- Stochasticity, heterogeneity, and variance in longevity in human populations
- Theoretical Population Biology
- Pages (from-to)
- Document type
- Faculty of Science (FNWI)
- Institute for Biodiversity and Ecosystem Dynamics (IBED)
Inter-individual variance in longevity (or any other demographic outcome) may arise from heterogeneity or from individual stochasticity. Heterogeneity refers to differences among individuals in the demographic rates experienced at a given age or stage. Stochasticity refers to variation due to the random outcome of demographic rates applied to individuals with the same properties. The variance due to individual stochasticity can be calculated from a Markov chain description of the life cycle. The variance due to heterogeneity can be calculated from a multistate model that incorporates the heterogeneity. We show how to use this approach to decompose the variance in longevity into contributions from stochasticity and heterogeneous frailty for male and female cohorts from Sweden (1751-1899), France (1816-1903), and Italy (1872-1899), and also for a selection of period data for the same countries.
Heterogeneity in mortality is described by the gamma-Gompertz-Makeham model, in which a gamma distributed "frailty'' modifies a baseline Gompertz-Makeham mortality schedule. Model parameters were estimated by maximum likelihood for a range of starting ages. The estimates were used to construct an age×frailty-classified matrix model, from which we compute the variance of longevity and its components due to heterogeneous frailty and to individual stochasticity. The estimated fraction of the variance in longevity due to heterogeneous frailty (averaged over time) is less than 10% for all countries and for both sexes. These results suggest that most of the variance in human longevity arises from stochasticity, rather than from heterogeneous frailty.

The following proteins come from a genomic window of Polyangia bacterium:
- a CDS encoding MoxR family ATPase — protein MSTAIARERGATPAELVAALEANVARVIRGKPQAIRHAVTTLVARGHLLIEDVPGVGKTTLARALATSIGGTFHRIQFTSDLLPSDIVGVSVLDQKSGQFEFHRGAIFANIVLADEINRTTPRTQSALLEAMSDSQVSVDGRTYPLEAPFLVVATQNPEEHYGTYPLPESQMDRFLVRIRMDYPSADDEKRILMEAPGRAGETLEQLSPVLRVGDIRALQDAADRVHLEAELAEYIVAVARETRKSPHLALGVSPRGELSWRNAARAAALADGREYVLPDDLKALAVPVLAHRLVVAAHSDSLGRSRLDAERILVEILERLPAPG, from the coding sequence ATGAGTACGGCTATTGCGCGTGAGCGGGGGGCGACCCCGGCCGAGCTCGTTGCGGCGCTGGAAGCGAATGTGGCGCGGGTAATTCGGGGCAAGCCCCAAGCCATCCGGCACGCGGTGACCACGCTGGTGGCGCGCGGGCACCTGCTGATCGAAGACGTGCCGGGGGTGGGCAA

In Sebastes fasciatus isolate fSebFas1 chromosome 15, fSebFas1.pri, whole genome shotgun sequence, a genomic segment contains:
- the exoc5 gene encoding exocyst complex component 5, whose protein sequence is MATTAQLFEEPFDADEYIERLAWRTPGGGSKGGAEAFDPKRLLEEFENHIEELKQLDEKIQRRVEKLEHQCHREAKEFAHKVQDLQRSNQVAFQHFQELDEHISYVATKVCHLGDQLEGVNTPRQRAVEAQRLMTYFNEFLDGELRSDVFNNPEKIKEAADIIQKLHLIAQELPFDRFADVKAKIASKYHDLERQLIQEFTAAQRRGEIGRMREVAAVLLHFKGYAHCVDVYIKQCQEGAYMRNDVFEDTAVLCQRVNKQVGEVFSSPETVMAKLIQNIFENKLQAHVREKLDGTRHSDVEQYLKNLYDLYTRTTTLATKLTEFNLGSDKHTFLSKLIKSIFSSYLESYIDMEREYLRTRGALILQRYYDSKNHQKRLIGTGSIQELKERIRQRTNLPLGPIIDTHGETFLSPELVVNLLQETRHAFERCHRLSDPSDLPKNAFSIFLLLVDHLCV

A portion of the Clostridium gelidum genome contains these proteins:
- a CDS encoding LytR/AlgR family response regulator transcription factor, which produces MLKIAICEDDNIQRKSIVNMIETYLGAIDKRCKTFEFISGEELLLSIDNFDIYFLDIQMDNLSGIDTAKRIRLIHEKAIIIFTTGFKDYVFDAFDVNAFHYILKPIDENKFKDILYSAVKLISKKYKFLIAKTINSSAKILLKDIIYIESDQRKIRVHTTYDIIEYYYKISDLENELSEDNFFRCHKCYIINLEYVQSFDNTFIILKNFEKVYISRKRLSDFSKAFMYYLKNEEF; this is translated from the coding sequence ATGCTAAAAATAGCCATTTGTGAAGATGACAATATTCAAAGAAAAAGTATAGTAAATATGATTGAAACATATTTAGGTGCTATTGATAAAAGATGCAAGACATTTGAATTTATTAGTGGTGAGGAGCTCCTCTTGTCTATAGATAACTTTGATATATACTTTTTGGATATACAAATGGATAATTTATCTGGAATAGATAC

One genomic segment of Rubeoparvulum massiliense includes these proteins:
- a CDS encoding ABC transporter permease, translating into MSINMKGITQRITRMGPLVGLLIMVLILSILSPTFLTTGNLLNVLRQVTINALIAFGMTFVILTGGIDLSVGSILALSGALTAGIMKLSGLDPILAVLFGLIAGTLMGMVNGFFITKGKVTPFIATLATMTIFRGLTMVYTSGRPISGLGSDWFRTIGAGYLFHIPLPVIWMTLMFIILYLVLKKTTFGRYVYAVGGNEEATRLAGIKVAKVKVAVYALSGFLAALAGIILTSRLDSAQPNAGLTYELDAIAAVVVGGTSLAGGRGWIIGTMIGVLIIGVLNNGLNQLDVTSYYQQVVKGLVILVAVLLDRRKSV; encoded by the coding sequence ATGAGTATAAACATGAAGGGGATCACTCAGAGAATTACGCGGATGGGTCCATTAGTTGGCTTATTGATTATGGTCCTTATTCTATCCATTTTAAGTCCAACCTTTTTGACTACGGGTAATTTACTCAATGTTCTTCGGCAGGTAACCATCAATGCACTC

- go to publisher's site
- With supplementary data
If you believe that digital publication of certain material infringes any of your rights or (privacy) interests, please let the Library know, stating your reasons. In case of a legitimate complaint, the Library will make the material inaccessible and/or remove it from the website. Please Ask the Library, or send a letter to: Library of the University of Amsterdam, Secretariat, Singel 425, 1012 WP Amsterdam, The Netherlands. You will be contacted as soon as possible.